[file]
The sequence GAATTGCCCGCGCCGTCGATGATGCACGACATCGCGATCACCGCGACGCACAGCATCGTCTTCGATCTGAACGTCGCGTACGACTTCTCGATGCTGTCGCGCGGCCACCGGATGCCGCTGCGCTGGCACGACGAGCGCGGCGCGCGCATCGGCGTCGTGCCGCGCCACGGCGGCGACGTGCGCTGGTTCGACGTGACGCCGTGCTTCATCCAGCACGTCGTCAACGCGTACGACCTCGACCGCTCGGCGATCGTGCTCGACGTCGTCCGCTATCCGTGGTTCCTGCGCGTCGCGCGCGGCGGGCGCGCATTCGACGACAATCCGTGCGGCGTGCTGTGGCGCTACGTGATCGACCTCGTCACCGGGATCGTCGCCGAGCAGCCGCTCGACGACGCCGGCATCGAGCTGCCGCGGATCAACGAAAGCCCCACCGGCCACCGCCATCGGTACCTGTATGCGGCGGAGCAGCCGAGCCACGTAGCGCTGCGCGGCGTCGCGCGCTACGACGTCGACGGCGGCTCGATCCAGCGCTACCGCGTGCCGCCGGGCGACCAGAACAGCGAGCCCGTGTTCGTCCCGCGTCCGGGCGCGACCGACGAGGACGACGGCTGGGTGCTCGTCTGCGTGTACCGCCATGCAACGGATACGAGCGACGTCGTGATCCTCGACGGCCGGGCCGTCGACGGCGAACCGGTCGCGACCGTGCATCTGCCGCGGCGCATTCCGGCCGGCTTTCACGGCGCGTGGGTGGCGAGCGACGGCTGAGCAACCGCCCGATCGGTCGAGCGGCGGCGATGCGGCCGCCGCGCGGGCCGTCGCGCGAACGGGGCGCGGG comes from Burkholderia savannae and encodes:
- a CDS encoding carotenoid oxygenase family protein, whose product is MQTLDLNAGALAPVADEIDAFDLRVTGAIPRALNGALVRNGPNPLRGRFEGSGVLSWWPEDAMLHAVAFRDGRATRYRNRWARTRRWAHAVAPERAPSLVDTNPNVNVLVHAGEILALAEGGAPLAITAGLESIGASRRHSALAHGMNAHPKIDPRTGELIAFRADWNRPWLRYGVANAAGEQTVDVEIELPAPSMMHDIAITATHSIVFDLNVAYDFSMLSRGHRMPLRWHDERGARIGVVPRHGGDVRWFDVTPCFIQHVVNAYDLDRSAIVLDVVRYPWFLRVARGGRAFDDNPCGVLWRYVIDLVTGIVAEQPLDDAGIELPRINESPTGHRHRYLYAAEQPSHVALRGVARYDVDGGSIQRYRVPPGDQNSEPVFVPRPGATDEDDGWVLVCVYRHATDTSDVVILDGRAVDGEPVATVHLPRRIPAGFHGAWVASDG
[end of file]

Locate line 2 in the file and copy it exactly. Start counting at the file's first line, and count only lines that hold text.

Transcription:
- a CDS encoding carotenoid oxygenase family protein, whose product is MQTLDLNAGALAPVADEIDAFDLRVTGAIPRALNGALVRNGPNPLRGRFEGSGVLSWWPEDAMLHAVAFRDGRATRYRNRWARTRRWAHAVAPERAPSLVDTNPNVNVLVHAGEILALAEGGAPLAITAGLESIGASRRHSALAHGMNAHPKIDPRTGELIAFRADWNRPWLRYGVANAAGEQTVDVEIELPAPSMMHDIAITATHSIVFDLNVAYDFSMLSRGHRMPLRWHDERGARIGVVPRHGGDVRWFDVTPCFIQHVVNAYDLDRSAIVLDVVRYPWFLRVARGGRAFDDNPCGVLWRYVIDLVTGIVAEQPLDDAGIELPRINESPTGHRHRYLYAAEQPSHVALRGVARYDVDGGSIQRYRVPPGDQNSEPVFVPRPGATDEDDGWVLVCVYRHATDTSDVVILDGRAVDGEPVATVHLPRRIPAGFHGAWVASDG